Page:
The long path to recoveryThe government urgently needs contingency credit for humanitarian or livelihood support when disaster occurs
Around 8 million survivors of the massive earthquake that struck Nepal in April 2015 are still struggling to rebuild their lives. In fact, new research shows that incomes of some quake survivors are only half of what they earned before the disaster, and nearly half of them haven’t started rebuilding their homes.
This is largely due to a lack of support systems to help households restore livelihoods, revive and diversify incomes, and rebuild their houses. Microcredit can be a useful support, but microcredit alone is not enough. Skills training, business development services, and marketing support are also needed to expedite recovery and restore incomes. There is also an urgent need to develop financing instruments such as disaster insurance ahead of future disasters.
The need for more concerted action is pressing, as the new research demonstrates. It is based on interviews conducted last year with 5,430 members of Small Farmers Cooperatives in the earthquake-affected Dhading, Nuwakot and Rasuwa districts.
The interviews were part of the Disaster Risk Reduction and Livelihood Restoration for Earthquake-Affected Communities Project, which has provided approximately Rs50,000 in livelihood restoration microcredit per household to 15,000 earthquake-affected families. It is supported by the Asian Development Bank (ADB) and financed by the Japan Fund for Poverty Reduction (JFPR).
The houses of nearly all those interviewed were either destroyed or damaged. Many households lost livestock and animals, food grains and crops, which significantly reduced their incomes. We found that each affected household in the three districts lost an average of Rs752,900 in terms of house value, livestock, grain and crops, as well as other property. Damage to houses was by far the biggest loss.
As of November 2017, all surveyed households had received government compensation averaging Rs75,000, including Rs15,000 in immediate relief, Rs10,000 for winter clothing, and Rs50,000 for house reconstruction. Other agencies such as international non-government organisations delivered in-kind support worth Rs14,700 on average to each affected household.
Lack of necessary resources
Nearly half (48 percent) of the surveyed households had not started rebuilding their houses, while just 25 percent had completed construction. A lack of masons trained in disaster-resilient construction methods is the main reason for the slow rebuilding. It was also found that affected households are unwilling to rebuild their houses in the original location, preferring more convenient spots such as main roads or district headquarters. However, building in these areas costs more than the households can afford.
Microcredit provided under the ADB/JFPR Project was invested in various income-generating activities including goat farming, buffalo raising, vegetable farming and small businesses. These investments generated household incomes of Rs4,000, Rs6,000 and Rs5,000 per month in Dhading, Nuwakot and Rasuwa, respectively.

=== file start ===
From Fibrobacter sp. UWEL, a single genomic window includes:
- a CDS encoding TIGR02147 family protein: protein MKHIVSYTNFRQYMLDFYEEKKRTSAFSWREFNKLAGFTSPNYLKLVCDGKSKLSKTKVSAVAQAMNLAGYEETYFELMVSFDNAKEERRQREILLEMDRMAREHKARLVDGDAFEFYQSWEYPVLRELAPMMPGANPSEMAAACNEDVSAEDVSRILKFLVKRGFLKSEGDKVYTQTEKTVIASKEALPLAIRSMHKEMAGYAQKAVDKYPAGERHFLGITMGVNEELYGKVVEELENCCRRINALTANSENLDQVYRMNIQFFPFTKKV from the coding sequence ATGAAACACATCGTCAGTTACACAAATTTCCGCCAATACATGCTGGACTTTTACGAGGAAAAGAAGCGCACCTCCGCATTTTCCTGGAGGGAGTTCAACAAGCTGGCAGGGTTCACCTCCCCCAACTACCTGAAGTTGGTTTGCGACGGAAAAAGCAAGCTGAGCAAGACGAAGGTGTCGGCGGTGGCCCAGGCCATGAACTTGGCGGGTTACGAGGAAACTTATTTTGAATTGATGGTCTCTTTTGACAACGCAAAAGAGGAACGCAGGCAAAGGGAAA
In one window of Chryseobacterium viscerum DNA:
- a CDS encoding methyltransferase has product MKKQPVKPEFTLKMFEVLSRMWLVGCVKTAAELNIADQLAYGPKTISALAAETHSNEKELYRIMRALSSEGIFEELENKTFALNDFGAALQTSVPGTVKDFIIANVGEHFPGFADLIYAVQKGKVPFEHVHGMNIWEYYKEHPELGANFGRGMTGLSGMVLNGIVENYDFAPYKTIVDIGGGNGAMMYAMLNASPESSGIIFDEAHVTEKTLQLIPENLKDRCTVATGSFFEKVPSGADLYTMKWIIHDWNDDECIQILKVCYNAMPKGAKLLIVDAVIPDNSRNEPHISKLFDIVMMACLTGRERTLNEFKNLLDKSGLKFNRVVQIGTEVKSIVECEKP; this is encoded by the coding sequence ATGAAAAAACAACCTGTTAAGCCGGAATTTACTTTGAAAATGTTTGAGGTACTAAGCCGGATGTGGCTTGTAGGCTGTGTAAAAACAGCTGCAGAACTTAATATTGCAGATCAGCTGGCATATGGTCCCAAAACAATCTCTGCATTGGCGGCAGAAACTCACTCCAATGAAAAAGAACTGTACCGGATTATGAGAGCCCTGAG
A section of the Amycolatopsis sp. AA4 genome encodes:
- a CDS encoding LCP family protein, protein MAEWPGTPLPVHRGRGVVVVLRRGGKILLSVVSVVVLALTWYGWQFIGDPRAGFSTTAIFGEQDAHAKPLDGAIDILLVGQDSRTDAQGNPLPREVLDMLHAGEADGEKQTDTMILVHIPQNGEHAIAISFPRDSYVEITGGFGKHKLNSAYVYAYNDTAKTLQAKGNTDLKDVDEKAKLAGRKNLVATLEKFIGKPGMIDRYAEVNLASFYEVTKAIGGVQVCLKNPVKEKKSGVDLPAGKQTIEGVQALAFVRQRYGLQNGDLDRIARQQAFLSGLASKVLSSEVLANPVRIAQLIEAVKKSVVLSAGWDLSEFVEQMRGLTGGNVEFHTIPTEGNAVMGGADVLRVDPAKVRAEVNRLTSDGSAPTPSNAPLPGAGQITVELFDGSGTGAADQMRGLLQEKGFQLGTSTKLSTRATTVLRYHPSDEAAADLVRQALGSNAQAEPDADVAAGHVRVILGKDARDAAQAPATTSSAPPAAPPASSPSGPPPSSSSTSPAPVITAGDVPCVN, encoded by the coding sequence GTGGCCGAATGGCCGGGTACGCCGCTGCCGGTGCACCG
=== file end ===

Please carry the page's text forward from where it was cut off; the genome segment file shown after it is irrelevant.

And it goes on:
Still, income levels at affected households remain considerably lower than before the earthquake. The income gap is highest in Dhading at approximately Rs9,000 per month, followed by Nuwakot and Rasuwa with gaps of around Rs2,000.
Interviews with affected households that did not receive microcredit showed their monthly income was around Rs3,000. This indicates that microcredit helped households to recover faster than households that did not receive this support.
Resiliency helped, but contingency plans needed
Households adopted impressive coping skills, using limited resources to restart their livelihoods despite huge losses. While waiting for government compensation, affected households gathered funding from sources including friends and relatives to invest in income-earning activities such as goat farming. But for most, systemic and concerted support for livelihood restoration is lacking.
The most urgent priority is to rebuild dwellings. A lack of masons and labourers skilled in disaster-resilient construction is leaving many families without safe and secure living environments. Further support to meet these needs is highly recommended.
Households also need help to gain access to reliable and affordable finance. Financial support should be combined with relevant skills and business training in fields such as accounting, trading and marketing. Microcredit combined with training can diversify household income and reduce vulnerability to disasters.
We also need to remember that, unfortunately, disaster might strike again. Households need to be prepared for the financial shock. Disaster insurance can protect households after a disaster by ensuring they have enough funds to buy essential items and services like food, health and education.
There’s also an urgent need for budgetary reserve or contingency credit that the government can draw upon for humanitarian or livelihood support when disaster occurs. The government can put aside a certain portion of the budget for disaster contingency. International development partners, such as ADB, have disaster contingent credit facilities to fund such post-disaster financial needs.
Most importantly, the government and development partners should work in close coordination to deliver the most crucial support that households need to rebuild their houses and livelihoods.
Dhakal and Simkhada are independent consultants; Ozaki is a specialist at ADB’s South Asia Department